To rewind just a bit, my former colleagues at NCRI created a form of scenario planning called Future Mapping that improved upon scenario processes pioneered in the business world by Royal Dutch Shell. After I had departed for Silicon Valley, they continued a series of public workshops on The Future of Information Commerce. The results are available here via Internet Archive's Wayback Machine. An overview of what I call (for trademark reasons) the Scenario Mapping process is provided in this presentation.
Working in teams, workshop participants decide which of 150 plausible Events provided by the facilitators Must or Must Not happen if the team's assigned outcome or Endstate is to be realized. Events that are Common to a majority of scenarios are called Common Events. These are worth added attention because, generally speaking, more industry stakeholders have an interest in these Events. In the 1997 workshop, 12 events appeared in a majority of scenarios. Here they are with my comments.
- 50% of publishers in alliances with multimedia production houses
Media rich content has become the norm.
- Creative pricing schemes overcome resistance to content controls
The world did not turn out this way. Except for music, content controls for premium content seems alive and well, e.g., high def video distributed via satellite, cable, the Internet, and the latest generation of optical discs. Pricing as such doesn't seem to be related to the acceptance of content controls
- Secure transaction processing widely available on Internet
Encryption and authentication technologies have made this event so.
- Smaller electronic and paper publishers proliferate
Debatable. There seems to be less disintermediation of the major publishers and distributors than might have seem plausible back in 1997, although music might be one area where the independents seem to be thriving. In many verticals, the pendulum has swung toward concentration rather than away from it.
- New world-wide EDI standards agreed
There have been several international standards for EDI defined. Some have broad applicability while others are industry specific, such has HL7 for health care. 1997 was a bit early to anticipate the latest generation of interchange standards based on the emerging semantic web.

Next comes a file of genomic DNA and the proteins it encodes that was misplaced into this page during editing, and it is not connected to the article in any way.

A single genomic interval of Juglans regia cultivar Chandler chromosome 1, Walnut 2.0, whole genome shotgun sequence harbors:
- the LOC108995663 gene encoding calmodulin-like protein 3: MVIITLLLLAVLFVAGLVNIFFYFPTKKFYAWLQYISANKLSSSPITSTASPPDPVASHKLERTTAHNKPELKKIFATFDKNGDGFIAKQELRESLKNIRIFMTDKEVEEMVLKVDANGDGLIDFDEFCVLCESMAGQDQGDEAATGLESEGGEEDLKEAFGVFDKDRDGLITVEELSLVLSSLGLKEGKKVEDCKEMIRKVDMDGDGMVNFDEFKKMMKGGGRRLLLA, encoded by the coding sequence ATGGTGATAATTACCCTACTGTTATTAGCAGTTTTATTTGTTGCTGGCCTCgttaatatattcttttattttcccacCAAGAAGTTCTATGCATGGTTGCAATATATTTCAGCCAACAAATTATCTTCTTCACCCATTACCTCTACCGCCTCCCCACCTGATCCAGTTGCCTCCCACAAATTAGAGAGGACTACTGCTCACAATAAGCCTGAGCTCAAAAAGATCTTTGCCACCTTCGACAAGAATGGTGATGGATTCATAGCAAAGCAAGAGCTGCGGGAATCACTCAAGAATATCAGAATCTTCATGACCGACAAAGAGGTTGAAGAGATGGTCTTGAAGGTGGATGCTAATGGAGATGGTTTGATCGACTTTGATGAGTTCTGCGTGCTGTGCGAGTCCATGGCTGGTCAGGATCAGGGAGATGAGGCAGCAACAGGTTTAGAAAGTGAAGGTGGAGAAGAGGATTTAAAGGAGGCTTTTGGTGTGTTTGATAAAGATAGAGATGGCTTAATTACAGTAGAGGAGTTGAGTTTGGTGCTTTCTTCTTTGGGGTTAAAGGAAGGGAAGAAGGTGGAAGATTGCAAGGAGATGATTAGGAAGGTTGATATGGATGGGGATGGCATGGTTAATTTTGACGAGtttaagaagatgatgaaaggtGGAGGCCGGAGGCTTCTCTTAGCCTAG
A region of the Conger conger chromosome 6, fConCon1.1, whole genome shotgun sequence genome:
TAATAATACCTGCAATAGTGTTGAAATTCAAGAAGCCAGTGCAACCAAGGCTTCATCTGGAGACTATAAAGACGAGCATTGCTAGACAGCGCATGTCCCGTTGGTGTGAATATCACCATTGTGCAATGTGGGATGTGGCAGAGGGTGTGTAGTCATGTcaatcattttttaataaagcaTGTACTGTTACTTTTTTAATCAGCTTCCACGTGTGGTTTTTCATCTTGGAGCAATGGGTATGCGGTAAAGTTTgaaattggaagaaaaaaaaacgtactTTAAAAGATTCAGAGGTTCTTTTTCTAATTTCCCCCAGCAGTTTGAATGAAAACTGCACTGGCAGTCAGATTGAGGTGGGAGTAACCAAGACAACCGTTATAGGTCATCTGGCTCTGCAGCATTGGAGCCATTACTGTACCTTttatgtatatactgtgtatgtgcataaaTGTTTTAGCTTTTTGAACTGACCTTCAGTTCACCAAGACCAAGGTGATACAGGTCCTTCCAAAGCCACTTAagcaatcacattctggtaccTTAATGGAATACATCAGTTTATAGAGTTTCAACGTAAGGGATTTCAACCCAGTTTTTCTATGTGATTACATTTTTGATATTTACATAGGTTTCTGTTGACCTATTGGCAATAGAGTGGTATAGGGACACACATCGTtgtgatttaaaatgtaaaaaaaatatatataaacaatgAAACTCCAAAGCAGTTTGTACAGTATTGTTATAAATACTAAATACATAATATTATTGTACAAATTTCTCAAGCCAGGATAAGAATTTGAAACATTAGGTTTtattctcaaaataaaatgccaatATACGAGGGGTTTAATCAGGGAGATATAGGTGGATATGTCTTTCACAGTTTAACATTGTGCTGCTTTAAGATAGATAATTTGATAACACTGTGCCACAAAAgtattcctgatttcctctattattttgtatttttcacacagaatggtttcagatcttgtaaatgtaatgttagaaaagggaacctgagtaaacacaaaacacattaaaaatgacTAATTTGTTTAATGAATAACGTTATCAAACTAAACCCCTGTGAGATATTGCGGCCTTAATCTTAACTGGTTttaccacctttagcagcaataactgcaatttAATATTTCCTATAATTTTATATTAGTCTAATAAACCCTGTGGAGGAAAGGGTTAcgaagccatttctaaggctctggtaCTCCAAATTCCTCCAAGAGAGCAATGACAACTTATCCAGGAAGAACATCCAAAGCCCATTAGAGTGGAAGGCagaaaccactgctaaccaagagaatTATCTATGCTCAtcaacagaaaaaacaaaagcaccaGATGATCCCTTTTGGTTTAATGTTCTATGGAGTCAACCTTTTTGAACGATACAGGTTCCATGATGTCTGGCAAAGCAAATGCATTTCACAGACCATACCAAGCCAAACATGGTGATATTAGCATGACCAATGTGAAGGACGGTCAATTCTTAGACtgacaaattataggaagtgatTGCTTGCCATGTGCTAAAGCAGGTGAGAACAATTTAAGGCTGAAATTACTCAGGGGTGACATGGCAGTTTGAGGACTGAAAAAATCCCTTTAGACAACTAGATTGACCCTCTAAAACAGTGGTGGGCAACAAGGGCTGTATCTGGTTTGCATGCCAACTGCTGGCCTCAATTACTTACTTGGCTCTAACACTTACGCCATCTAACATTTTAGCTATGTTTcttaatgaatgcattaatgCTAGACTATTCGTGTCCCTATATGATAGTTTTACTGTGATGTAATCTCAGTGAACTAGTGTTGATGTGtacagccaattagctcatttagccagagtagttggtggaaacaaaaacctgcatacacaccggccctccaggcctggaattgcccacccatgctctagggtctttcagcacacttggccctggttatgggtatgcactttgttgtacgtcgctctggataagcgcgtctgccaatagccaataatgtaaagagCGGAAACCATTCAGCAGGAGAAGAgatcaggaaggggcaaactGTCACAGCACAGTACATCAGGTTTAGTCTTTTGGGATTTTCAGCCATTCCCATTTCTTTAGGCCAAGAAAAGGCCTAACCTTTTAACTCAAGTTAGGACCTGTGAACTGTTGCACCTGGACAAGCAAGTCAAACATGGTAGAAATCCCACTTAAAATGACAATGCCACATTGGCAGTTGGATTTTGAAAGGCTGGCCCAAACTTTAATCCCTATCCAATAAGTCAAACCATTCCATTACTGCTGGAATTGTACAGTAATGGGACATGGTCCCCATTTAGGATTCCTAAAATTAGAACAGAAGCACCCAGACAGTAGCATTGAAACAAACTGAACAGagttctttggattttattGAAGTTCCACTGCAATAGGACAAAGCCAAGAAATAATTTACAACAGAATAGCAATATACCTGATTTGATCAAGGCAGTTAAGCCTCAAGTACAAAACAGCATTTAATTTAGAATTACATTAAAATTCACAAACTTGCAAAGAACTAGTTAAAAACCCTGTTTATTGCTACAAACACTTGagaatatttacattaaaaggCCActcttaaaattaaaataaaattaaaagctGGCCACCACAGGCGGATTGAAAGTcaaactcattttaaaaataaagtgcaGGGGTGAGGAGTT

- Satisfaction growing with inexpensive information providers
There is a lot of industry specific information that is not available for free. Otherwise, free plus advertising seems to be the norm.
- Information delivery systems turn into sophisticated transaction systems
This depends on definitions. Is RSS and other syndication systems qualify? Advertising insertion systems probably do, but I believe this Event had more to do with substantive content rather than ads.
- Magazine brands weakened on the Internet
This may well be true, although I haven't seen any statistics. Maybe sports magazines are an exception? Do lots of people have SI as their home page or in their RSS reader?
- Majority of news is delivered based on personal profiles
I've certainly customized my news pages, RSS feeds, Google and Yahoo news and blog filters, etc. I've bailed on anything that sends me info based on some profile elsewhere.
- Superdistribution commands a major share of information services payment
Superdistribution--consumers as distributors--hasn't happened. The required integration of Peer-to-peer distribution with (micro)payment processing hasn't arrived.
- New generation of user interfaces greatly expands the market
We forget how boring--even if useful--the Web was in 1997. YouTube, MySpace, Linkedin etc. are new approaches with new interfaces. eBay created a whole new market.
- On average, 30% of home entertainment is interactive
I haven't seen numbers, but based on the substantial rise of gaming and web-based social interaction, this might well be true.